Steve

 

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Yup :D

Again, this is not correct.  The only way the Baltics could possibly hope to survive a conventional war with Russia is through total mobilization.  Please tell me how that is feasible to maintain for 26+ years?  Absolutely impossible.  This has nothing to do with "being serious" or "national priorities".  You're talking about an economic, political, and societal impossibility.

The question is if they have what they need to function within a NATO assisted defense (Plan A) or what it takes to wage a painful gorilla war against a hostile occupier (Plan B).  Looking at % GDP spending tells you nothing about either.

If the Baltic states' plan is to wage a guerrilla campaign that is a tacit admission they cannot hold territory, which has been my argument from the beginning. However, I doubt that is the plan since it doesn't jive with the prepositioning of US heavy equipment on their territory. To what extent their present force structure arose from political apathy or resource limitations or some combination could be an interesting conversation but within the context of this discussion it's the answer to a trivia question. 

Edited by Vanir Ausf B
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If the Baltic states' plan is to wage a guerrilla campaign, that is a tacit admission that they cannot hold territory, which has been my argument from the beginning.  I doubt that is the plan since it doesn't jive with the prepositioning of US heavy equipment on their territory.

I have no idea what their strategy is, but my guess as stated before is that guerrilla action is Plan B.  Meaning, if Plan A is to have a solid defense and keep the Russians out, but if that fails they still have something to fall back upon.  That's not an admission that Plan A won't work, it's a sensible acknowledgement that life is uncertain and having only one plan is generally not a good idea.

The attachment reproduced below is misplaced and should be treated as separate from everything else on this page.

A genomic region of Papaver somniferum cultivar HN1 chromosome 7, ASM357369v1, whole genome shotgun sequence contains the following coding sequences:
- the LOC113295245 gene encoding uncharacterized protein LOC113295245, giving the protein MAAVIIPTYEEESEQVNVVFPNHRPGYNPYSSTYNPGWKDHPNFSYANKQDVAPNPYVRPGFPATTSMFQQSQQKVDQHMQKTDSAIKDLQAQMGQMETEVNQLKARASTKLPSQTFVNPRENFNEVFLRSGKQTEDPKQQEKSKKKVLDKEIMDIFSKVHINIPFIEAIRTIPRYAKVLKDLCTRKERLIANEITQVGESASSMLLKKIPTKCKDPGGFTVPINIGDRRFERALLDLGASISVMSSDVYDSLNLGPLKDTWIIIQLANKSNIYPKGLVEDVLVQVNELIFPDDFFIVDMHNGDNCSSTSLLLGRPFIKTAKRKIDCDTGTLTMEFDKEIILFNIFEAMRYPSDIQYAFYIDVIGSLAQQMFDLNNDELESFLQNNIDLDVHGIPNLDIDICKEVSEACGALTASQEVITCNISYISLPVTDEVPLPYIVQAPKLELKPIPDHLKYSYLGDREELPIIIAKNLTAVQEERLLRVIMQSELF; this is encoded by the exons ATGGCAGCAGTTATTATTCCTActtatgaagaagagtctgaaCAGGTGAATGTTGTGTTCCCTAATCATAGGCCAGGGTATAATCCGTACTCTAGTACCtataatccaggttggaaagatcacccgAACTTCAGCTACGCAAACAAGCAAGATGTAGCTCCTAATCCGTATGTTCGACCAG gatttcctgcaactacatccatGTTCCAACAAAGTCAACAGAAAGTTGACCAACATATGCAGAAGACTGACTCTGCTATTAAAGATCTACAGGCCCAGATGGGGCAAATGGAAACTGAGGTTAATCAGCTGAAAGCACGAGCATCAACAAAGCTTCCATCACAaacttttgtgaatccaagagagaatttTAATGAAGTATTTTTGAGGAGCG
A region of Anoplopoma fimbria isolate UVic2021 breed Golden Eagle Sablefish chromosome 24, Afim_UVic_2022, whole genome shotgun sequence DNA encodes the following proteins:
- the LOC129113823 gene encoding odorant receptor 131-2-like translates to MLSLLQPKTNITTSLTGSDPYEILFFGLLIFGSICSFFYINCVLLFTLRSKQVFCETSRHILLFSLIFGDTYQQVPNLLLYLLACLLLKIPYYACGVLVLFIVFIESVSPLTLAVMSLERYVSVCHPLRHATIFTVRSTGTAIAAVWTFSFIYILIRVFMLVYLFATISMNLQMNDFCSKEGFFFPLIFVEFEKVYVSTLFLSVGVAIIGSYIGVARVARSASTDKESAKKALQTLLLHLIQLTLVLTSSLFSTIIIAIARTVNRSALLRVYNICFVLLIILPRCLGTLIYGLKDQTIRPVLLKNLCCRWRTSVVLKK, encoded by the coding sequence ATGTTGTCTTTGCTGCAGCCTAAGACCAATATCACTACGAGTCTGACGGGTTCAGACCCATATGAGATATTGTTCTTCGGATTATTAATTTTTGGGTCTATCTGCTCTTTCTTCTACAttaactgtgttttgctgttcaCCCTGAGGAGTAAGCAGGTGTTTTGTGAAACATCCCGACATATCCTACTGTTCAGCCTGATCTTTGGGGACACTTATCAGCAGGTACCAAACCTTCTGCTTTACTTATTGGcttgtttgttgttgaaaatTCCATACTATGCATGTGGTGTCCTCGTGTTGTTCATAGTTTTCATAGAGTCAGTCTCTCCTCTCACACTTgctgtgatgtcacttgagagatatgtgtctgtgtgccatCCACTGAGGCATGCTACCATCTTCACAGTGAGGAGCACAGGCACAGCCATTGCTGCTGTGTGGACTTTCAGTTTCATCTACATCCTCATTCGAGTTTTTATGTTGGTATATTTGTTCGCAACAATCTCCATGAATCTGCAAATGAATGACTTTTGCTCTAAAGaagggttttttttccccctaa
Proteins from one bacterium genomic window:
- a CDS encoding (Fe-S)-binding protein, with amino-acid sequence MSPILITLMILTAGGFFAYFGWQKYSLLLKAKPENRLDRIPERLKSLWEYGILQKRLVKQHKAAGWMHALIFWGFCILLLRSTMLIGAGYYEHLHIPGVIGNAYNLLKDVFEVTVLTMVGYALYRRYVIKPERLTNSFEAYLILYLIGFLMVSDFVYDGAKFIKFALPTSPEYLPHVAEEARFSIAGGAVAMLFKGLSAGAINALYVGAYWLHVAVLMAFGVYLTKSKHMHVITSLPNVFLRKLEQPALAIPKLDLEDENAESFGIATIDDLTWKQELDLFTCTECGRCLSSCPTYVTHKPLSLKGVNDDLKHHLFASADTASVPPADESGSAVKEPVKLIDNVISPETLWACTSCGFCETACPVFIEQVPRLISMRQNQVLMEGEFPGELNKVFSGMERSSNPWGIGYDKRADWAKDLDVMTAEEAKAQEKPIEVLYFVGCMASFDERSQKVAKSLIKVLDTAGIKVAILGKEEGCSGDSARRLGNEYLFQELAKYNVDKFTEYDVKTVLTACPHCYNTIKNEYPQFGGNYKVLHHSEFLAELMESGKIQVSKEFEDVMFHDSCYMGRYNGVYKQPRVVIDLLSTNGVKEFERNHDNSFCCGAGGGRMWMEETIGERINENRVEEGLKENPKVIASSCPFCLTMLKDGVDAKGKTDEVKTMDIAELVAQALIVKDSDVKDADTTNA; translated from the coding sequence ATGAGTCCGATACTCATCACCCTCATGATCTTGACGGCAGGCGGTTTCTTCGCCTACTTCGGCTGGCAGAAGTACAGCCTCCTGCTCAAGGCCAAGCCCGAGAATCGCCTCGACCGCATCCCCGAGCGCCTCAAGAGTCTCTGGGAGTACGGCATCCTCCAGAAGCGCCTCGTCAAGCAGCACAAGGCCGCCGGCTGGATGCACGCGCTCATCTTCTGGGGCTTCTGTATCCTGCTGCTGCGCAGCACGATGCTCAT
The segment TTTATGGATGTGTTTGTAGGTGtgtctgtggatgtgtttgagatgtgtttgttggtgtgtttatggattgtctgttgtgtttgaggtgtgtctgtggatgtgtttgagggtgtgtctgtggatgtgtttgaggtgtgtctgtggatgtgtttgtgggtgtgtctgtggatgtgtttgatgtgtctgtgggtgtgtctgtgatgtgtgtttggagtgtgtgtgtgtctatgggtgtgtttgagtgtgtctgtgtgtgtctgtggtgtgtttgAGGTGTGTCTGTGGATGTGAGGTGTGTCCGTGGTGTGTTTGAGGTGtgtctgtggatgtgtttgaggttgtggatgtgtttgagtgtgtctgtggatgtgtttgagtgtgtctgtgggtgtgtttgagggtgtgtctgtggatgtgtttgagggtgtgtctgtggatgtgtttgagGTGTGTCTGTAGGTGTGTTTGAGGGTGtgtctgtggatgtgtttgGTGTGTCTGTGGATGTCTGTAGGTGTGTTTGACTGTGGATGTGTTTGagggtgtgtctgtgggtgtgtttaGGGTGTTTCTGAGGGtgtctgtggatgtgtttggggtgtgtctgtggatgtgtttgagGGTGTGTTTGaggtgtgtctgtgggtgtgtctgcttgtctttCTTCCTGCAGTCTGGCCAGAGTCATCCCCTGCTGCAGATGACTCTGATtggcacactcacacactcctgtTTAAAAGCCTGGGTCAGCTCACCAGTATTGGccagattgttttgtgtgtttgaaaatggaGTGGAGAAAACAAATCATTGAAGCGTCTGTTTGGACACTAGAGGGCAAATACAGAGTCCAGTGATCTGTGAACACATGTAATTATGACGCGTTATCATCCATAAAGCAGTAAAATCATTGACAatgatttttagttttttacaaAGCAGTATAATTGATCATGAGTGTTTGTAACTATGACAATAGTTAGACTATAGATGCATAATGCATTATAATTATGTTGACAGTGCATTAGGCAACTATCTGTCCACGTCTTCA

To what extent their present force structure arose from political apathy or resource limitations or some combination could be an interesting conversation but within the context of this discussion it's the answer to a trivia question. 

Yup, it would certainly answer a few things :D

BTW, using the rule of thumb that minimum defense is 1/3 the side of the attacker, assuming a 125,000 sized Russian attack force means having roughly a 45,000 defense force.  By the numbers we crunched it does have that with reserves factored in.  Combined with NATO forces that would be a pretty good building block for a successful defense.  It could even be enough to trip up the Russians long enough to bring in another 50k or so.  That's really situationally dependent.

One thing not mentioned so far is that the presumed Russian force would be their max without mobilizing reserves (which I think is an absolute not-gunna-happen event).  Considering that a substantial part of the invasion force would be 2nd line conscript heavy units as it is, this pretty much means that Russia has to win the war with the forces on hand.  The Baltics, on the other hand, only have the tip of the iceberg in uniform right now and NATO's standing force is larger and better trained and equipped.

What this means is that if Russia's force ran into any problems taking over the Baltics it could be game over rather quickly.  Which gets back to my earlier point that the Baltic defense forces don't have to kill every single last Russian coming over their border, they just have to take out enough to trip up the invasion plans.  I think their standing force, even without major NATO support, has the potential to do that.  With NATO forces deployed ahead of time or rushed in at the last minute I think it's pretty much a sure bet. 

Steve